Adenovirus May Play A Role In Heart Inflammation

November 11, 1997

Adenoviruses, viruses that cause common upper respiratory infections, may also cause life-threatening heart muscle inflammation in adults, according to a study led by Johns Hopkins researchers.

The finding contradicts previous evidence that the enterovirus Coxsackie B was the major cause of the inflammation, known as viral myocarditis. Enteroviruses enter the body through the gastrointestinal tract.

In data to be presented at 8:30 a.m., Nov. 11 at the American Heart Association's 70th annual Scientific Sessions in Orlando, Fla., investigators at Hopkins and Baylor College of Medicine in Houston report on tests of autopsied heart tissue from 13 patients. Seven of the patients had myocarditis; six did not.

Virus was detected in five of the case hearts (71.4 percent) but in none of the control hearts. Genetic material from adenovirus was identified in afflicted hearts as frequently as that from enterovirus. Also, genetic material from both types of viruses was detected in three of the case hearts. No other types of viruses were found.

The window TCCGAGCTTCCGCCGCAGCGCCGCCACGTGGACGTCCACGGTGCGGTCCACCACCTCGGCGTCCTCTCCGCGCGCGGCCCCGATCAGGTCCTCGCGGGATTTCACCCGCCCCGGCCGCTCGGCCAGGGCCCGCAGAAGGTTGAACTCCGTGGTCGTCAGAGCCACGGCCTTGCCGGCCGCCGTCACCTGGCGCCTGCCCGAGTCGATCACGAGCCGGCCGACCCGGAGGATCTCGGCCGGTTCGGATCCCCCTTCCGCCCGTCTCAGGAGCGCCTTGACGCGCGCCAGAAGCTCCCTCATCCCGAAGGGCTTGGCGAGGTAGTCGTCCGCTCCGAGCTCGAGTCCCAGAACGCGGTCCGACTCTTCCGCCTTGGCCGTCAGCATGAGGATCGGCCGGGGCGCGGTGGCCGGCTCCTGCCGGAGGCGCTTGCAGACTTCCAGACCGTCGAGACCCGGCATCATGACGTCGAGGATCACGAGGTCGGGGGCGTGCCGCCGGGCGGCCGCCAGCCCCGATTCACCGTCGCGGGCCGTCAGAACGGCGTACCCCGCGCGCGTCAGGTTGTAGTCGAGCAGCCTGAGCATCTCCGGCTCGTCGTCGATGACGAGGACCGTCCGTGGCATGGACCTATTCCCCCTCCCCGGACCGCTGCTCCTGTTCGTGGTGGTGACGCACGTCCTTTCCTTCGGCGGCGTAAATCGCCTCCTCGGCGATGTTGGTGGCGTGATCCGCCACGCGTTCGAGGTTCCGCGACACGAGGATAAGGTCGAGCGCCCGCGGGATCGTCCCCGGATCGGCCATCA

"Our results suggest that adenovirus is a causative agent in a significant proportion of the adult cases of viral myocarditis that we studied," says Robert E. McCarthy III, M.D., the study's lead author and a cardiology fellow. "They also suggest that adenovirus and enterovirus could work together to cause this condition."

The study's other authors were Joshua M. Hare, M.D.; Chi-Long Chen, M.D.; Ralph H. Hruban, M.D.; Edward K. Kasper, M.D.; and Kenneth L. Baughman, M.D., of Hopkins; and Ji Y. Ni, M.D., and Jeffrey A. Towbin, M.D., of Baylor.


Media contact: Karen Infeld(410)955-1534

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Johns Hopkins Medicine

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